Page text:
Students are asked to make a short informal presentation of their work completed to date - detailing the research and strategies that have been used for the development of the project in relation to techniques and media used.
5. Group Seminar: Resolution and The Finished Drawing
Students are asked to make a final presentation of their work completed detailing how images will be resolved and presented for assessment. The concept of `The Finished Drawing? and the status of independent drawn statement will be discussed in relation to other media. Evaluation of project work and information concerning assessment procedures.
The module will assist the development of the following academic and transferable skills:
Subject Specific Skills- Research: use of sketch books, notebooks, photography, photocopying, computer programmes, writing and drawing to record, investigate and develop images and ideas
Subject Specific Skills - Drawing: employing a range of materials, tools, techniques and approaches to develop skills of drawing
Associated Subject Skills - Photography and Painting: use of photography, film and painting as appropriate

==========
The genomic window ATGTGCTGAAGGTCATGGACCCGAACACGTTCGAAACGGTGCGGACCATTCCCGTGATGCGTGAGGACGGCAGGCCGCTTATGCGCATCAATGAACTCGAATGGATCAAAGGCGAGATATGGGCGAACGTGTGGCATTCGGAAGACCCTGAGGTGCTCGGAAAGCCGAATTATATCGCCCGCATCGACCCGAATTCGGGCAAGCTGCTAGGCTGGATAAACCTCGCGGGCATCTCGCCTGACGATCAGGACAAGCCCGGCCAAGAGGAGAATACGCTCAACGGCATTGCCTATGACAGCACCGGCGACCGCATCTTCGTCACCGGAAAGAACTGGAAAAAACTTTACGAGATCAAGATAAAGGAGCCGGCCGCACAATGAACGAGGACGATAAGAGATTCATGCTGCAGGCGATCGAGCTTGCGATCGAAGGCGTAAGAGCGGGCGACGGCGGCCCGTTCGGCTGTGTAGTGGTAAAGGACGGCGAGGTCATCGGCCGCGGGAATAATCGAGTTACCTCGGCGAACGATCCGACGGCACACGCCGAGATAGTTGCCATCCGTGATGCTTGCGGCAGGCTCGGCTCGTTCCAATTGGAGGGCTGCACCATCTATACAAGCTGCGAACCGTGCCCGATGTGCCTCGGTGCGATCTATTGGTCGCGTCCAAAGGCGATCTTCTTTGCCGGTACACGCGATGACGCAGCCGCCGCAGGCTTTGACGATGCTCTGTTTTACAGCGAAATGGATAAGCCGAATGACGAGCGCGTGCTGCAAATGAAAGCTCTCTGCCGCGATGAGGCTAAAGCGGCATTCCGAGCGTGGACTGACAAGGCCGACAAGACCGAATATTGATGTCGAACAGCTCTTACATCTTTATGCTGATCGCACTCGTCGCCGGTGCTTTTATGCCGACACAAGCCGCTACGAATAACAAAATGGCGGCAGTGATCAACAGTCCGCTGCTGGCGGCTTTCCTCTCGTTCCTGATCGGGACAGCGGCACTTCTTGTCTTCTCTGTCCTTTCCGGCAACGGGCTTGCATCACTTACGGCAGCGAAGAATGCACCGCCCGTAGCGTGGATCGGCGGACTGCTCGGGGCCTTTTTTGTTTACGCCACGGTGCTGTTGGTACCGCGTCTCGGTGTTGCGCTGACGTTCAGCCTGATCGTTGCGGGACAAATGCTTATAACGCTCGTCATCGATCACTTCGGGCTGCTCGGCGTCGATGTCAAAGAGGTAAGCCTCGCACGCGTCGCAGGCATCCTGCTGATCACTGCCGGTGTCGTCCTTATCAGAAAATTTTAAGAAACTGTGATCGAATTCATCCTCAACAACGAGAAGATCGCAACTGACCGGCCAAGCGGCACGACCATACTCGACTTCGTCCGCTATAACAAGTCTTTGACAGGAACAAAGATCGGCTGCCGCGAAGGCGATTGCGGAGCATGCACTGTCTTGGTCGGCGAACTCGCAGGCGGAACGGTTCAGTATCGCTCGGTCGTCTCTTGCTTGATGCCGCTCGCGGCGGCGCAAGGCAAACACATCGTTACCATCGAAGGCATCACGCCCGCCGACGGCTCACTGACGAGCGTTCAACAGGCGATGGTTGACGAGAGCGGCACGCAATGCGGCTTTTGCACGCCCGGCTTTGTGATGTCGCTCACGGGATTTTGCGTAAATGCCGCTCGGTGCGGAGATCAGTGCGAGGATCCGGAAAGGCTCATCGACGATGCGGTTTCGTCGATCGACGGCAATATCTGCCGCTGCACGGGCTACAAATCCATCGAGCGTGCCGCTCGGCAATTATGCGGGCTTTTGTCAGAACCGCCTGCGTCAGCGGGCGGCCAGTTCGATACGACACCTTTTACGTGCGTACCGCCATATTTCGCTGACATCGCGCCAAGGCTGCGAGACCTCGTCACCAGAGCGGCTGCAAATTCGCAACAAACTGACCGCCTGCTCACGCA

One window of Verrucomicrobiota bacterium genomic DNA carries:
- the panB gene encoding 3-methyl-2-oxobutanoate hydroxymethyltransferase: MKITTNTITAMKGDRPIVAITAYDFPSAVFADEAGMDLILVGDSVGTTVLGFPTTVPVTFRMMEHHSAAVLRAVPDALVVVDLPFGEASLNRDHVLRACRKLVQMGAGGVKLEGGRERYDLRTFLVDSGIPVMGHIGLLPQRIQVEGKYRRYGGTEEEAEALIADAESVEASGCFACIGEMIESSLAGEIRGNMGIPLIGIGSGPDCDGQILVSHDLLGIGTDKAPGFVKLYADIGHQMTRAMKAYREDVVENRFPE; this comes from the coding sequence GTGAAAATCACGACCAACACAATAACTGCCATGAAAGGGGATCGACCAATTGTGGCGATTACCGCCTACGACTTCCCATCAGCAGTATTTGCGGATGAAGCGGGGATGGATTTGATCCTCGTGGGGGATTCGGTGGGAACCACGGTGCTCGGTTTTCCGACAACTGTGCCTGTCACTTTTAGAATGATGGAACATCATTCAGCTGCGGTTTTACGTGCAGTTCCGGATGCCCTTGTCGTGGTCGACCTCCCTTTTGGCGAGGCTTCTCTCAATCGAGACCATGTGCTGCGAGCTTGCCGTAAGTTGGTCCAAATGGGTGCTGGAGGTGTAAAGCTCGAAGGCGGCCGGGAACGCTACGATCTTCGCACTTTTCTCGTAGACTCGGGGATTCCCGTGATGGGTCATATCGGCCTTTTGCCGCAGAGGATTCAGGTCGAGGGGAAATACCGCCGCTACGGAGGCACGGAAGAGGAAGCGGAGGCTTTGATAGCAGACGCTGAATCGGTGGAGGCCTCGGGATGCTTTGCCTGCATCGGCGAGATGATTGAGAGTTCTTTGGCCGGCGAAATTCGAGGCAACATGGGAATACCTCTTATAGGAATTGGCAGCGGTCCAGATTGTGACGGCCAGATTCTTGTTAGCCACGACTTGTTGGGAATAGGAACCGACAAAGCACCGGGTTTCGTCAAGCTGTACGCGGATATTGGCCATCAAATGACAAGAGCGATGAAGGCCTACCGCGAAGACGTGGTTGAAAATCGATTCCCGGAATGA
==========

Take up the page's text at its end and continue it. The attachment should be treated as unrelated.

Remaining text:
Self-directed project work: through research and production of a portfolio of drawings and associated material
IT Skills - Photoshop: use of scanning, computer manipulation and drawing tools
Oral discussion and presentation - developed through tutorial and seminar contact
Self-management - time management in completion of self-directed project work
Bean, Jacob (1979) 17th century Italian Drawings in the Metropolitan Museum of Art,
Currie, Stuart (1998) Drawing, 1400-1600: invention and innovation
Godfrey, Tony (1990) Drawing Today: draughtsmen in the Eighties
Hockney, David (1995) David Hockney: a drawing retrospective
Lambert, Susan Reading Drawings: An Introduction to looking at drawings
National Gallery of Ireland (1983) Master European drawings from the collection of the National Gallery of Ireland
Rowell, Margit (1999) Sigmar Polke: works on paper 1963-1974
Wadley, Nicholas (1991) Impressionist and Post Impressionist drawing
Walker Art Gallery (1969) Twentieth century British drawings and Watercolours in the Walker Art gallery
This module is at CQFW Level 5